Sunday, August 21, 2011

The chink in the armor

A profound and powerful corporatism is driving our world. We rely on corporate boardrooms for most every aspect of our lives. Even "public goods", ones that not all of fully support, like defense and military spending, are influenced heavily influenced by corporations. They are growing ever more powerful, and the government is relying ever more on them. Take for example the public-private partnerships that EPA Administrator Lisa Jackson hails as the next big step in the quest for more efficient cars. Or the American Insurance Group, which our government called "too big to fail."

How is it that these social constructions, corporations, have become so powerful? I do not claim to know much about this. But no one can deny their power, so much so that many "environmentalists" think that working through the corporate world can yield larger changes than work through the policy world. This may be true, but it does something that I feel can be dangerous - it further legitimises their existence. Furthermore, I am always skeptical of the benevolence of entities that exist to make a profit. (Ambrose Bierce, in The Devil's Dictionary,  has defined a corporation as "ingenious device to obtain individual profit without individual responsibility.") Corporations as they stand must be taken down. As Scott Russell Sanders has written, "We need to restore the original definition of a corporation as an association granted temporary privileges for the purpose of carrying out some socially useful task, with charters that must be reviewed and renewed periodically by state legislatures."

At brunch yesterday morning celebrating Krista and Serge's wedding, I was in the company of some very astute people, and Professor Emeritus Ann Larimore (of Women's Studies and Geography) was one of them. (I am growing heirloom tomatoes in her front garden.) She has been highly involved in politics and activism, and thinks deeply about issues of justice and environment. She said, "There is a question that I have been asking for about five years now, a question that I do not have an answer to, and a question no one has been able to answer. With corporations, where is the chink in the armor? Is it possible to take them down?" Corporations have continued to find chinks in the legislative and regulatory armor of the government. There has to be a chink in their armor. We must take the metaphorical sword to them. We must.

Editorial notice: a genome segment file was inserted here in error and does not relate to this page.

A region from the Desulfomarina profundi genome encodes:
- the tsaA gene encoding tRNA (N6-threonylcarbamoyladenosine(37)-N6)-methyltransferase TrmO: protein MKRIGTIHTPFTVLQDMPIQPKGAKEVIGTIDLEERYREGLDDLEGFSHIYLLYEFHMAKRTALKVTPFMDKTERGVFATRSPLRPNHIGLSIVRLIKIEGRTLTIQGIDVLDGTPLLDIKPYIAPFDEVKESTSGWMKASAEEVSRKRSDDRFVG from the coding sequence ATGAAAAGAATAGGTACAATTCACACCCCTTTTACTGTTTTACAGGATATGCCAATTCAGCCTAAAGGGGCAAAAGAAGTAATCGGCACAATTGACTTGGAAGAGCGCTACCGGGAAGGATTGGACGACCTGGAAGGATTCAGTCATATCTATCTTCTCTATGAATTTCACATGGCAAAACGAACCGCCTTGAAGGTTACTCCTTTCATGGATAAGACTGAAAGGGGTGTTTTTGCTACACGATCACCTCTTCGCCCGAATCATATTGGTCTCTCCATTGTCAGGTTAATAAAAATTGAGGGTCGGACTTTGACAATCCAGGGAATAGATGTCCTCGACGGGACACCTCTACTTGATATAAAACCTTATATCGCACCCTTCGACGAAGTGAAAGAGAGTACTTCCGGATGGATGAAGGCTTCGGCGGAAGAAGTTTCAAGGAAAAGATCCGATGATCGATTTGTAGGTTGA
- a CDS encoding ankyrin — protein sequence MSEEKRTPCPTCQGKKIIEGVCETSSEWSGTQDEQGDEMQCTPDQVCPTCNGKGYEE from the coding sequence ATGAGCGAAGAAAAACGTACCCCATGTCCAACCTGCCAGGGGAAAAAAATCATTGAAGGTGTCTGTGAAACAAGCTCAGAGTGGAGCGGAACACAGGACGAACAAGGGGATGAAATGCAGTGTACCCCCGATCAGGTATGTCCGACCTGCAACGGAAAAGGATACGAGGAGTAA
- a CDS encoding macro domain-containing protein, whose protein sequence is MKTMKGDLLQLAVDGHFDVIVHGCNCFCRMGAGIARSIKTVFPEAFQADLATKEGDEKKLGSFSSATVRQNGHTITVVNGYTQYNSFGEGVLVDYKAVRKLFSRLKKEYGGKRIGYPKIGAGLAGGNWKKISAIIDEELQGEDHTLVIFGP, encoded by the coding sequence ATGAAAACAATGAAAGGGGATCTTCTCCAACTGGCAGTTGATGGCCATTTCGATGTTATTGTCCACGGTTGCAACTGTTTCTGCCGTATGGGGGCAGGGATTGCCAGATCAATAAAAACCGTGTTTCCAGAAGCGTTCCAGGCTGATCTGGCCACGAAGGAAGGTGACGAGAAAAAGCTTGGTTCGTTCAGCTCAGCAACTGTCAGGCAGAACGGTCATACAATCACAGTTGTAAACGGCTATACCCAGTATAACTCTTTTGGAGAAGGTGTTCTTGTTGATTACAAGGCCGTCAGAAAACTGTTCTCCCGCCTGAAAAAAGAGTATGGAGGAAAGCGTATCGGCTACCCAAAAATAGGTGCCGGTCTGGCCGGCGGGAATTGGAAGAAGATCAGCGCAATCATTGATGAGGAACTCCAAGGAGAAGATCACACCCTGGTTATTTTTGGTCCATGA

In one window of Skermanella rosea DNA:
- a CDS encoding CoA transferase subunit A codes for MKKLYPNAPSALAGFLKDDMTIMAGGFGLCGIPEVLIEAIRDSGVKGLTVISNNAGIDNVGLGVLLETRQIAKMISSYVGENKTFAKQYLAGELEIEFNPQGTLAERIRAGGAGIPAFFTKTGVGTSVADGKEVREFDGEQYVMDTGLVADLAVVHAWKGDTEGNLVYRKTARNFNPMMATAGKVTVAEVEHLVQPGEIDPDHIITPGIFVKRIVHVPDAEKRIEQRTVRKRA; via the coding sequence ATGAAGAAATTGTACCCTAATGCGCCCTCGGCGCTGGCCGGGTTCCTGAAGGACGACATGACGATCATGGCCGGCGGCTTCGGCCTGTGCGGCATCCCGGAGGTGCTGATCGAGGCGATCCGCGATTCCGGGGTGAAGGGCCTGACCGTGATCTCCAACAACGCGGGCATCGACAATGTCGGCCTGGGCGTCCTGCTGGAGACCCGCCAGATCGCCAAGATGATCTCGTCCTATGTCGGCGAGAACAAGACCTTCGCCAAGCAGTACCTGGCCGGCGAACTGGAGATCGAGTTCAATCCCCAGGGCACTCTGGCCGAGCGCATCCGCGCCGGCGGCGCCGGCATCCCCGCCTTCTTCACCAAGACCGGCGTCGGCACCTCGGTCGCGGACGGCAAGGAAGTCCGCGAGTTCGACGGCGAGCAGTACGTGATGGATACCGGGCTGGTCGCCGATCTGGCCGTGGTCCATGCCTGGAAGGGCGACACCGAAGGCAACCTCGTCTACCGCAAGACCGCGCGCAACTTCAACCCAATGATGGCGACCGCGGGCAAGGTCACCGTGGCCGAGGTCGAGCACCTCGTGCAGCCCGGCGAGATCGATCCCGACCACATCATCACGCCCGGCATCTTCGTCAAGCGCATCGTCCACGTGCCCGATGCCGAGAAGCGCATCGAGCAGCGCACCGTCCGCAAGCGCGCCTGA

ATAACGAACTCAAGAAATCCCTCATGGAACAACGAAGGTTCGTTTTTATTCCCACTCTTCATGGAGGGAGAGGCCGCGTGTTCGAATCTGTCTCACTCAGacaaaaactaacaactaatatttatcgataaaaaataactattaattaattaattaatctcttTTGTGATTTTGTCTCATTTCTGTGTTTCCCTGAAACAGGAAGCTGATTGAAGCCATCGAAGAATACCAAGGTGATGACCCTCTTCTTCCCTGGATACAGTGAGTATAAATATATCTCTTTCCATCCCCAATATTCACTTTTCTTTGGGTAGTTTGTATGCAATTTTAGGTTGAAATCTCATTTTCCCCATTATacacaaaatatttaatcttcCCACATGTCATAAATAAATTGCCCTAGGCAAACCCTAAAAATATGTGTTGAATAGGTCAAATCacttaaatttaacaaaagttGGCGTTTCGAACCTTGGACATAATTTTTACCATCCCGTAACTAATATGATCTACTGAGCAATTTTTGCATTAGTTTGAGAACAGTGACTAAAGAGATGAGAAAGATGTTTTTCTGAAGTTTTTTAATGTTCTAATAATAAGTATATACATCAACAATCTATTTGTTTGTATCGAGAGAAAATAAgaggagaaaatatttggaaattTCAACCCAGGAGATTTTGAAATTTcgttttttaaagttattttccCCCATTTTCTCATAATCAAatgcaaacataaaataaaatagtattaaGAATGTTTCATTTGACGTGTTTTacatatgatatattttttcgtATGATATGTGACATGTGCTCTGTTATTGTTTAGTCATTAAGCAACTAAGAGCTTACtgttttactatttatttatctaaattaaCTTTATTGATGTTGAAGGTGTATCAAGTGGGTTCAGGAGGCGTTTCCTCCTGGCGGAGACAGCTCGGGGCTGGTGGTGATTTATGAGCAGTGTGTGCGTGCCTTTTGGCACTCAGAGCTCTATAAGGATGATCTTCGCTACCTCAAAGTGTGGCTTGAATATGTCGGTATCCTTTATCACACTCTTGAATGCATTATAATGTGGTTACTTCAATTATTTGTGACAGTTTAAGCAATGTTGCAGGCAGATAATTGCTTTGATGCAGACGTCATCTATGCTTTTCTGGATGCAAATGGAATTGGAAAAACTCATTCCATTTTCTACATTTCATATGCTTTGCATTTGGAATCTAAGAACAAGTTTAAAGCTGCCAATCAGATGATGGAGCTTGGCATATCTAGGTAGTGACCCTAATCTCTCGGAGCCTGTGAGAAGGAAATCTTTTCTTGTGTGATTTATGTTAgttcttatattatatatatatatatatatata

As I wrote about yesterday, our individual activism must be projected outwards to coalesce into something social, something bigger than ourselves. I would be fascinated to see how our anti-corporate individual actions can form a movement big enough to find the chink in the armor, bigger than boycotts, bigger than buying local, more fundamental and more powerful than government regulation. Thoughts?


  1. What is it that you want to replace corporations with? After all, corporations are made up of people. Corporations have a board of directors all of which are human.

    If you don't have corporations, how will you design complex things like cars and computers?

  2. Kyle, as you may have gathered from the rest of the blog, Darshan wants to replace corporations with a pre-industrial anti-human "society," or, ideally, with the extinction of humanity. He doesn't want to live in a world with complex things like cars and computers--he wants to live in a world where rocks are afforded the same status, dignity, and moral weight as humans. Everything he ever writes expresses a deep hatred for humanity and freedom, and a love of totalitarian destruction of civilization.

  3. I'm going to have to agree with Kyle here. My biggest question with this post is this: why do we want to take down the corporations? Why is profit inherently immoral?

    Full disclosure, Darshan and I have very different views on the topics brought up in this blog, and we respect each other for it.